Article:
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As Fast as a Tortoise

A close-up of a Galapagos tortoise.

At Iguanaland in Punta Gorda, FL. I met a very friendly Aldabra tortoise named Aly. Aly was enjoying a graze of the grass when I strolled by. She looked up, saw me, and rushed over. Okay, ‘rushed’ is an exaggeration. Even though she was moving towards me with purpose, it was more of an amble. Aldabra tortoises are giant, the second largest of the tortoises after Galapagos tortoises. Watching Aly coming toward me made me wonder about the running speed of tortoises. 

Aly the tortoise running towards Elaine.

How fast are tortoises?

I remember a male tortoise chasing a female around their enclosure at the Darwin Research. It was a high-speed chase! I also remember my Sulcata tortoise running after a bobcat in my yard at a fairly fast pace.

Having seen tortoises run, I was surprised that according to the Guinness Book of World Records, the fastest speed was only 0.63 miles per hour. Most references give 0.5 mph as the running speed for the giant tortoises.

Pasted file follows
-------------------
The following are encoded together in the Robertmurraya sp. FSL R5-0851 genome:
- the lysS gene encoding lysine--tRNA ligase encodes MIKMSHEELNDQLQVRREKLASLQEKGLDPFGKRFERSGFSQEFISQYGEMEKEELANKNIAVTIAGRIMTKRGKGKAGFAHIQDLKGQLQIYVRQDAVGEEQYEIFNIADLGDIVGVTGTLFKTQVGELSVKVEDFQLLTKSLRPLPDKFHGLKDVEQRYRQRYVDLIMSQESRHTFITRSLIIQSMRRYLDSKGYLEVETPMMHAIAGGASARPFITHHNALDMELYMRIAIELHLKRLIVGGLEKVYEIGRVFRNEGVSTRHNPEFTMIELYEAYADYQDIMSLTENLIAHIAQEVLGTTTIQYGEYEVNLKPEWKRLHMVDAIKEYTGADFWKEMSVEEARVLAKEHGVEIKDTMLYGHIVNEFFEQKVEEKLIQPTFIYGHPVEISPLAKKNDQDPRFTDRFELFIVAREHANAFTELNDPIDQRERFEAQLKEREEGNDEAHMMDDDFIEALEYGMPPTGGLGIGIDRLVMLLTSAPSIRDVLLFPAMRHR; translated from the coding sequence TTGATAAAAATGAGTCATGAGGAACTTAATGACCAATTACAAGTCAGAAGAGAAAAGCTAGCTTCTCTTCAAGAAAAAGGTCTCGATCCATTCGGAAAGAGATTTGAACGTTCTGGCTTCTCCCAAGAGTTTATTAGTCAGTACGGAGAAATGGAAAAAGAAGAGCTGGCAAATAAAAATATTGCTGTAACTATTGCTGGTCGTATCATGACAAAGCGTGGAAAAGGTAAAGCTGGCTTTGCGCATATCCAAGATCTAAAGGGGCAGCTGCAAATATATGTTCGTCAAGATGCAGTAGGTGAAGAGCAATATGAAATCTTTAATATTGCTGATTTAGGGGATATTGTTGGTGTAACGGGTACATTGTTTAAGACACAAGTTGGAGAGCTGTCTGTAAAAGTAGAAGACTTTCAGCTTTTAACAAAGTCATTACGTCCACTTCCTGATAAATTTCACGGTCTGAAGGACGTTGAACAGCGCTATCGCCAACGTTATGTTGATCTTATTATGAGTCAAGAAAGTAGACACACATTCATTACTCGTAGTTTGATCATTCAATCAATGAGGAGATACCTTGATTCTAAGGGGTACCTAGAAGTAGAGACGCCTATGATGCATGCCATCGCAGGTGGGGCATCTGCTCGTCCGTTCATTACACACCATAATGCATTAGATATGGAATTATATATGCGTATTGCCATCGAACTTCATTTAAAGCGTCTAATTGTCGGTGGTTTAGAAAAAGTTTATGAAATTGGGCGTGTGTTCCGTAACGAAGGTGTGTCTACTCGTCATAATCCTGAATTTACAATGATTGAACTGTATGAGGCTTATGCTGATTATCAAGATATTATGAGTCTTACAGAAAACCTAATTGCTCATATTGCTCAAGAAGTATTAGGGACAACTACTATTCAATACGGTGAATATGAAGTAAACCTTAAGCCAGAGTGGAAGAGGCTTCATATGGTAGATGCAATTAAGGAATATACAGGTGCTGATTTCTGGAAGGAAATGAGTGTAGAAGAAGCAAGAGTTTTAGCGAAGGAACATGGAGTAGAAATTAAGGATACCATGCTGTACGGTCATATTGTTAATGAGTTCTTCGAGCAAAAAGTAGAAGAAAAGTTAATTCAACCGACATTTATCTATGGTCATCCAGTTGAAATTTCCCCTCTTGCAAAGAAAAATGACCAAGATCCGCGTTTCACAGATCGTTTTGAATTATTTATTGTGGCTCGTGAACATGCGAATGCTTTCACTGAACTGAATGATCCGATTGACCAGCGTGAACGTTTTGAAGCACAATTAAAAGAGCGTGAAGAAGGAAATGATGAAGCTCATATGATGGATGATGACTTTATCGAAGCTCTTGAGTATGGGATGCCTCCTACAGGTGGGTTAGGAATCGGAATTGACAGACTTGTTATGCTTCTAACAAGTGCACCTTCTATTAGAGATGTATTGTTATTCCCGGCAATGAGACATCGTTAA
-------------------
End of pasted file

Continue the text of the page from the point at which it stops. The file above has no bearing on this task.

I thought the male Galapagos tortoise chasing the female moved much faster than 0.5 mph. Harassing the female is how Galapagos tortoises woo their mates. There’s nothing like a good chase to get the blood pumping!

In the scheme of things, tortoises are considered slow. The walking speed is reported to be 0.18 mph. I have fourteen tortoises free-roaming in my house. They may not be fast, but they certainly walk with purpose, just like Aly coming to greet me.

A close-up of Aly the tortoise's head.

A video of Aly rushing over to me will soon be available on my YouTube Channel.

And if you are interested in learning more about tortoises, take a look at my latest book! Vampire…Tortoise?! is out now.

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